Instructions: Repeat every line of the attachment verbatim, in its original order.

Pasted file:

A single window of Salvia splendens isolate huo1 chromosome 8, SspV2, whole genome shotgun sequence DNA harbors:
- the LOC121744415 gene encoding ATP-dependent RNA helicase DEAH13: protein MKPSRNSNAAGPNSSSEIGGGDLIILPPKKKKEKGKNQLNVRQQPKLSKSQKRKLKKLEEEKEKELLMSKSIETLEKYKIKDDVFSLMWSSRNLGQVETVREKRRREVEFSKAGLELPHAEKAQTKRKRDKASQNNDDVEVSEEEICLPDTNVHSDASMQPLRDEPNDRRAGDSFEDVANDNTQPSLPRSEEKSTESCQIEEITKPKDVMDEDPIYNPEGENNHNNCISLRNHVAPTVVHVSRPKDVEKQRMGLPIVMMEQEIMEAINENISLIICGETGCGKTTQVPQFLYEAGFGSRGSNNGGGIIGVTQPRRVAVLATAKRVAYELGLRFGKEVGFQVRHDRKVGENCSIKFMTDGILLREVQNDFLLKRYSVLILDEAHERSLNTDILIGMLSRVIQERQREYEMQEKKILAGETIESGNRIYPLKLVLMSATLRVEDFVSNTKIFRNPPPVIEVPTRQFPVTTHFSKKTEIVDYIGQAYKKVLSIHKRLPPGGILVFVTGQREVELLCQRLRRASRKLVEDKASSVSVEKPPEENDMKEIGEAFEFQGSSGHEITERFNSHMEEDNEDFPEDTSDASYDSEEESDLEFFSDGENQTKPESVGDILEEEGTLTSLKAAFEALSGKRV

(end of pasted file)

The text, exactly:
A single window of Salvia splendens isolate huo1 chromosome 8, SspV2, whole genome shotgun sequence DNA harbors:
- the LOC121744415 gene encoding ATP-dependent RNA helicase DEAH13: protein MKPSRNSNAAGPNSSSEIGGGDLIILPPKKKKEKGKNQLNVRQQPKLSKSQKRKLKKLEEEKEKELLMSKSIETLEKYKIKDDVFSLMWSSRNLGQVETVREKRRREVEFSKAGLELPHAEKAQTKRKRDKASQNNDDVEVSEEEICLPDTNVHSDASMQPLRDEPNDRRAGDSFEDVANDNTQPSLPRSEEKSTESCQIEEITKPKDVMDEDPIYNPEGENNHNNCISLRNHVAPTVVHVSRPKDVEKQRMGLPIVMMEQEIMEAINENISLIICGETGCGKTTQVPQFLYEAGFGSRGSNNGGGIIGVTQPRRVAVLATAKRVAYELGLRFGKEVGFQVRHDRKVGENCSIKFMTDGILLREVQNDFLLKRYSVLILDEAHERSLNTDILIGMLSRVIQERQREYEMQEKKILAGETIESGNRIYPLKLVLMSATLRVEDFVSNTKIFRNPPPVIEVPTRQFPVTTHFSKKTEIVDYIGQAYKKVLSIHKRLPPGGILVFVTGQREVELLCQRLRRASRKLVEDKASSVSVEKPPEENDMKEIGEAFEFQGSSGHEITERFNSHMEEDNEDFPEDTSDASYDSEEESDLEFFSDGENQTKPESVGDILEEEGTLTSLKAAFEALSGKRV